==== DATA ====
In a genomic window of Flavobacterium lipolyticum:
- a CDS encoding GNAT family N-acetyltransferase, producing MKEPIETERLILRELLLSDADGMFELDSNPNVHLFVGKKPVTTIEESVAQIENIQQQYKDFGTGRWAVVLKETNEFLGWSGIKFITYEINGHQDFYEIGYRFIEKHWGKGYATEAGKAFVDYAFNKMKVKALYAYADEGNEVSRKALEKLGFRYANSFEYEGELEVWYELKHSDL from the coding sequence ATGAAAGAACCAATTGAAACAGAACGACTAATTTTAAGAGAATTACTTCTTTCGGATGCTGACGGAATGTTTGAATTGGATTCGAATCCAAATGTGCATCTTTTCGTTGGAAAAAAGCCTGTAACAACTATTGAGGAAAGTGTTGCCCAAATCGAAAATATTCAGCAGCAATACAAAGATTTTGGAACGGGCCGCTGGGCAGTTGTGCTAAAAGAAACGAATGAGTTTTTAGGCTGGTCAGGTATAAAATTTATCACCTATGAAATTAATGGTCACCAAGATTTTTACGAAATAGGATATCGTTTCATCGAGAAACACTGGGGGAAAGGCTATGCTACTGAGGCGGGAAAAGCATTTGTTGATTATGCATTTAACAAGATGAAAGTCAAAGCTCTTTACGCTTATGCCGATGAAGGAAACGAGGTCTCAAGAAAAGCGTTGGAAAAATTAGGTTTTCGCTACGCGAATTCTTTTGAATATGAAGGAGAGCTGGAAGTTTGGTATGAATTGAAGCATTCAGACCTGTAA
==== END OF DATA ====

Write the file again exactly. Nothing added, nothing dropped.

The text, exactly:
In a genomic window of Flavobacterium lipolyticum:
- a CDS encoding GNAT family N-acetyltransferase, producing MKEPIETERLILRELLLSDADGMFELDSNPNVHLFVGKKPVTTIEESVAQIENIQQQYKDFGTGRWAVVLKETNEFLGWSGIKFITYEINGHQDFYEIGYRFIEKHWGKGYATEAGKAFVDYAFNKMKVKALYAYADEGNEVSRKALEKLGFRYANSFEYEGELEVWYELKHSDL from the coding sequence ATGAAAGAACCAATTGAAACAGAACGACTAATTTTAAGAGAATTACTTCTTTCGGATGCTGACGGAATGTTTGAATTGGATTCGAATCCAAATGTGCATCTTTTCGTTGGAAAAAAGCCTGTAACAACTATTGAGGAAAGTGTTGCCCAAATCGAAAATATTCAGCAGCAATACAAAGATTTTGGAACGGGCCGCTGGGCAGTTGTGCTAAAAGAAACGAATGAGTTTTTAGGCTGGTCAGGTATAAAATTTATCACCTATGAAATTAATGGTCACCAAGATTTTTACGAAATAGGATATCGTTTCATCGAGAAACACTGGGGGAAAGGCTATGCTACTGAGGCGGGAAAAGCATTTGTTGATTATGCATTTAACAAGATGAAAGTCAAAGCTCTTTACGCTTATGCCGATGAAGGAAACGAGGTCTCAAGAAAAGCGTTGGAAAAATTAGGTTTTCGCTACGCGAATTCTTTTGAATATGAAGGAGAGCTGGAAGTTTGGTATGAATTGAAGCATTCAGACCTGTAA